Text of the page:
This cookbook teaches people how to transform their diet permanently to one healthy for diabetics. Each month new recipes are added that teach new good habits. Weekly menu lists are included as well as full nutritional information for each meal. This is the second edition of this book from the American Diabetic Association and includes new tips with what medical science has learned about blood sugar in the last couple of years. Most recipes have common ingredients and are easy to prepare. With hundreds of recipes and an innovative design, it’s easy to see why this is one of the American Diabetes Association’s all-time best-selling cookbooks. In addition to new recipes and menus, this updated edition includes dozens of recipes and recipe alterations designed to created gluten-free meals. Like many with diabetes, author and dietitian Lara Hamilton was recently diagnosed with celiac disease and subsequently went on a gluten-free diet. Using her firsthand experience, she gives readers expert tips on how to plan meals, alter recipes, and follow a gluten-free diet.
This is definitely an intriguing idea for gardening. It eliminates needing a tiller, prepping the soil, composting etc. It also raises the gardening bed up to an easier level similar to raised garden plans but without building frames and buying bags and bags of soil. This book has lovely photographs and good step by step instructions.
Wilmer is extremely excited to go to the science fair weekend with his friend Ernie and his crush Roxie. He has a whole experiment planned on bacteria. Once he gets there his excitement dims. His rival Claudia his there with his cousin Vlad and Mrs. Padgett, his biology teacher who hates him, is a judge. The hotel where the science fair is being held is in the middle of nowhere and falling apart and there are these strange announcements all the time over the loudspeaker. Wilmer begins to suspect something is going on and has to figure it out before all the kids turn into zombies.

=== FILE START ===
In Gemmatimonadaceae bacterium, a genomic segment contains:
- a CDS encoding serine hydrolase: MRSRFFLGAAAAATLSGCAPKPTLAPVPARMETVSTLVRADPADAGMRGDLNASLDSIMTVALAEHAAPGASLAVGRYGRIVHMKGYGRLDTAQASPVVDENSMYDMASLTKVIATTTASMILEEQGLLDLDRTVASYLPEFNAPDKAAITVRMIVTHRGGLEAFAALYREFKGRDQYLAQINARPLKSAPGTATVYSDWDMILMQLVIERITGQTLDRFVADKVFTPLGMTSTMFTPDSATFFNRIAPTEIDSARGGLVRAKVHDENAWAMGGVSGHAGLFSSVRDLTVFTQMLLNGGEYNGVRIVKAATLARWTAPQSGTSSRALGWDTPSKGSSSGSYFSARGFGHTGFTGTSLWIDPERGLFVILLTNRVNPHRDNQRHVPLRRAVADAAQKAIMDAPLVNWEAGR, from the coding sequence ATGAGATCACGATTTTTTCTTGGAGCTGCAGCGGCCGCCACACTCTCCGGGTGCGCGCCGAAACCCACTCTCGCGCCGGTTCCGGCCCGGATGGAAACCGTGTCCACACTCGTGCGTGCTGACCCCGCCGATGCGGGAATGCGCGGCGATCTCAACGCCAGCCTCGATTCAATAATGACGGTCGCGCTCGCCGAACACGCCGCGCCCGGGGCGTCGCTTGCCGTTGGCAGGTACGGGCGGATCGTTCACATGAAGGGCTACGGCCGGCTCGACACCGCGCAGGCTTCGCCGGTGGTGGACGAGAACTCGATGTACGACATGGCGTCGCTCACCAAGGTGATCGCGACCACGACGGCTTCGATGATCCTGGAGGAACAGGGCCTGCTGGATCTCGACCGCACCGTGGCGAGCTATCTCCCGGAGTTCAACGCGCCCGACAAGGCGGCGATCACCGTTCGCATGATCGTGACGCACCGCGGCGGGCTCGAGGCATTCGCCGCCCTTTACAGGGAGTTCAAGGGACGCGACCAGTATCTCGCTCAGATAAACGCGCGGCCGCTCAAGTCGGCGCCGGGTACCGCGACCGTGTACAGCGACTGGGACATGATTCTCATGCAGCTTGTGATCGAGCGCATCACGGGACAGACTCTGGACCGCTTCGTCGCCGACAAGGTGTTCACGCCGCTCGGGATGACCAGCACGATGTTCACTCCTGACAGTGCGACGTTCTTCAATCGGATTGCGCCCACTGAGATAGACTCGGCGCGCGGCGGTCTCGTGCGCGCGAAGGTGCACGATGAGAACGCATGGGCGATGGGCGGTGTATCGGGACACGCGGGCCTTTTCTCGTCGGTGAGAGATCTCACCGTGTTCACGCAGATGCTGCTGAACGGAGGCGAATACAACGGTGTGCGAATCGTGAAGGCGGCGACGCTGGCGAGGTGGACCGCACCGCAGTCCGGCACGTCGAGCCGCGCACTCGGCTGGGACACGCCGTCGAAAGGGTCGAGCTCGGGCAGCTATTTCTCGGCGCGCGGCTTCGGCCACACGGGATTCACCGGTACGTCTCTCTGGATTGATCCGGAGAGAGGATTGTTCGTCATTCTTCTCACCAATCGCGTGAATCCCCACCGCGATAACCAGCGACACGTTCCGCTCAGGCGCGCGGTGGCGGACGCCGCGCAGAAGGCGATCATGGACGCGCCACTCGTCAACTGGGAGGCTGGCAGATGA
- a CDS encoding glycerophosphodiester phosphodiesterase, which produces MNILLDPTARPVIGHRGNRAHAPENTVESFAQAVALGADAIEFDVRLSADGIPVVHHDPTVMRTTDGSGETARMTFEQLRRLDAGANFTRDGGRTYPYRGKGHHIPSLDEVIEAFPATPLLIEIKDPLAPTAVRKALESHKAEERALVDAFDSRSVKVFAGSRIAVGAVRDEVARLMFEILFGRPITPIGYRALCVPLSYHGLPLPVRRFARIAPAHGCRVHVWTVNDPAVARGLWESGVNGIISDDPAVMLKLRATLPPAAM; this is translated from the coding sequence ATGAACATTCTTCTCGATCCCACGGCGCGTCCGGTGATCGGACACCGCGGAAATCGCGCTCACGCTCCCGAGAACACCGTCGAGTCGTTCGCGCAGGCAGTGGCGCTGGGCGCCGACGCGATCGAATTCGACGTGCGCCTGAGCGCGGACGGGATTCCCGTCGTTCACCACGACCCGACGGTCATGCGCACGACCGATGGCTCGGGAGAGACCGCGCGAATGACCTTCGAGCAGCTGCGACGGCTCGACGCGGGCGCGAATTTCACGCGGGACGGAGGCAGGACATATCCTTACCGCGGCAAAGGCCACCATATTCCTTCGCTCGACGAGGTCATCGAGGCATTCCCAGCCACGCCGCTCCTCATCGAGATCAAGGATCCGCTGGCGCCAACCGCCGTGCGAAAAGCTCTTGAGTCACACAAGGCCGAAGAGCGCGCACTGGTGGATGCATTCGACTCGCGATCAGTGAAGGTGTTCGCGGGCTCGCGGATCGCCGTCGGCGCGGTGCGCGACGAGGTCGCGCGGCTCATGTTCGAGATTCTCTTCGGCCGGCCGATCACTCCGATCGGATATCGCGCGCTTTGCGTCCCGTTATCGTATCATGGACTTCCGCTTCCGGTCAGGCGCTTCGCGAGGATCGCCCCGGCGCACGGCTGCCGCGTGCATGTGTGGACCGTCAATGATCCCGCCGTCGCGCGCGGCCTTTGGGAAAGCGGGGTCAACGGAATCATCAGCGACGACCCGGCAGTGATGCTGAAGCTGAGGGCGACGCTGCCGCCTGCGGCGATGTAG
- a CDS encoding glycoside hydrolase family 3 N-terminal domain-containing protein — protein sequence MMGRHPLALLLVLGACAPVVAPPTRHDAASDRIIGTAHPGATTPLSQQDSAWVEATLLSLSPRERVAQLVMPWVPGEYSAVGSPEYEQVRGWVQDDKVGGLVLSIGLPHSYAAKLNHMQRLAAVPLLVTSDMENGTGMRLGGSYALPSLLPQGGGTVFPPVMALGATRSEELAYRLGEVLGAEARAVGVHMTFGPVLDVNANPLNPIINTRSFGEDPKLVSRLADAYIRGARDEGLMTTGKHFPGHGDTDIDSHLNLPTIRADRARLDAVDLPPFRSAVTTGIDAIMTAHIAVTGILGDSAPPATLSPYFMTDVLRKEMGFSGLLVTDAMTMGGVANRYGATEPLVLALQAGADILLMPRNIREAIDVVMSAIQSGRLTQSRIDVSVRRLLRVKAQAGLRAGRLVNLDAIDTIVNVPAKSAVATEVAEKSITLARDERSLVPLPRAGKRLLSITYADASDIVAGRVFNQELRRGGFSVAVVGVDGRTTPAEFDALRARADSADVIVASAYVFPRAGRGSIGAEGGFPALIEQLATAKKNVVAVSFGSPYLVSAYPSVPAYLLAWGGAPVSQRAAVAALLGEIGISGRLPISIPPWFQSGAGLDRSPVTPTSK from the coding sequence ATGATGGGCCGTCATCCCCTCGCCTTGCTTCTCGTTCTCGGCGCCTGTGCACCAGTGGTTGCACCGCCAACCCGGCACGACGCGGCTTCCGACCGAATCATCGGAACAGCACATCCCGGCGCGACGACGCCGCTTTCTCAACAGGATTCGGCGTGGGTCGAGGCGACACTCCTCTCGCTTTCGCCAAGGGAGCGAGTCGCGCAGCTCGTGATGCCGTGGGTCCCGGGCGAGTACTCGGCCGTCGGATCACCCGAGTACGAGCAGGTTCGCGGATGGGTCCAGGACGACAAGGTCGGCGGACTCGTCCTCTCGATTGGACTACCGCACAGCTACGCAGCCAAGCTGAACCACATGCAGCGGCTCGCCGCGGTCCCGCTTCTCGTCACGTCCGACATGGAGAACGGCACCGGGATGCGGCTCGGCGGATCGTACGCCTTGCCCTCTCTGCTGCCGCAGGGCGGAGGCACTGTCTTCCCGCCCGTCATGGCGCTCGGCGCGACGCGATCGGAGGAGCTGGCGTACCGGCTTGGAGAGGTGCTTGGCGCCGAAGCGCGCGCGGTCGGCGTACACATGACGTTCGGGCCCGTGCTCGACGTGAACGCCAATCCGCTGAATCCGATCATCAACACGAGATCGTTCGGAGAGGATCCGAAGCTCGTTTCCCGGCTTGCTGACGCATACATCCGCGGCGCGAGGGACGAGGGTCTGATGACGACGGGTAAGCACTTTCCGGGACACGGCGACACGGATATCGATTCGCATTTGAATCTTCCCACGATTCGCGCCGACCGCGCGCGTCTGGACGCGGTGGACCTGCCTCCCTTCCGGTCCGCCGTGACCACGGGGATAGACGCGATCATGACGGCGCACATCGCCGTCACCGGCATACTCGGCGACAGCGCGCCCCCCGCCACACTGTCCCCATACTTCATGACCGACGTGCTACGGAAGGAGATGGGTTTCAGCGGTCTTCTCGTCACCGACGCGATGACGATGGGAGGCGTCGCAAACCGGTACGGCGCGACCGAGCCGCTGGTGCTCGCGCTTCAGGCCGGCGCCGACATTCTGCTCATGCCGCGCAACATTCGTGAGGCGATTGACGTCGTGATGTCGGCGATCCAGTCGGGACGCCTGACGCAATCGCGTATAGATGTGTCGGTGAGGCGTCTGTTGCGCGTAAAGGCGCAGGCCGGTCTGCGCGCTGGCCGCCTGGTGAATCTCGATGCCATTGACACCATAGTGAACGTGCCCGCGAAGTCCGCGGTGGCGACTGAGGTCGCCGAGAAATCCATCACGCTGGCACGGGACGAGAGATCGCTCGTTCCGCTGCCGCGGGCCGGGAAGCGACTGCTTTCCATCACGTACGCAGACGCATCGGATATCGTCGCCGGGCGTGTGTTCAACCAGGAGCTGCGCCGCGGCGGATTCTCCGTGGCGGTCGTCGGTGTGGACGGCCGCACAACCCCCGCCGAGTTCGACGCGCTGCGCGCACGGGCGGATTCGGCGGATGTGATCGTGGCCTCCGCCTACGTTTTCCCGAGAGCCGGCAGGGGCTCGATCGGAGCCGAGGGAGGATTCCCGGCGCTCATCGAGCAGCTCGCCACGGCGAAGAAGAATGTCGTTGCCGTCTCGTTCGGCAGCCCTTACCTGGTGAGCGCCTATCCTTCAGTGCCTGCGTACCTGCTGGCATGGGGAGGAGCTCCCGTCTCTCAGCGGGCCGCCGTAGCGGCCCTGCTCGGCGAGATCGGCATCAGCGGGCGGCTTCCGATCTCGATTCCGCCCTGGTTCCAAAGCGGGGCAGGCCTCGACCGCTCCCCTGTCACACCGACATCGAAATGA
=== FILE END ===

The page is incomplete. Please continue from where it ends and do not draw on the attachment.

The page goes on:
I am sure this book will find fans with younger readers. However, I thought it was pretty terrible. The story was impossible and the characters were terribly unlikable. It was really hard to get through and I almost gave up on it. Definitely not my favorite.
Known to the K2 Special Services team as Romeo, ex-Navy SEAL Jake Buchanan may spend his downtime living up to his nickname, but there’s one woman who sets his heart racing like no one else can: Maria Kincaid. Unfortunately, his boss – her brother – has made it crystal clear that she’s off-limits. Jake doesn’t do commitment, while Maria is the type of woman who deserves a promise of forever. Yet Maria finds herself drawn to Jake, the man who stares at her with a desire she wishes he’d act on.
Still haunted by her horrific childhood, Maria goes searching for the father she’s never met and stumbles into a nightmarish experience. With her life in grave danger, she reaches out to Jake, her brother’s second-in-command. Jake figures he can help Maria without giving in to temptation. But some things are easier said than done.
Lieutenant Alexander Colton and February Owens were high school sweethearts. Everyone in their small town knew from the moment they met they were meant for each other. But something happened and Feb broke Colt’s heart then she turned wild and tragedy struck. Colt meted out revenge against the man who brought Feb low but even though Colt risked it all for her, Feb turned her back on him and left town.
Fifteen years later, Feb comes back to help run the family bar. But there’s so much water under the bridge separating her and Colt everyone knows they’ll never get back together.
Until someone starts hacking up people in Feb’s life. Colt is still Colt and Feb is still Feb so the town watches as Colt goes all out to find the murderer while trying to keep Feb safe.
As the bodies pile up, The Feds move in and a twisting, turning story unravels exposing a very sick man who has claimed numerous victims along the way, Feb and Colt battle their enduring attraction and the beautiful but lost history that weaves them together.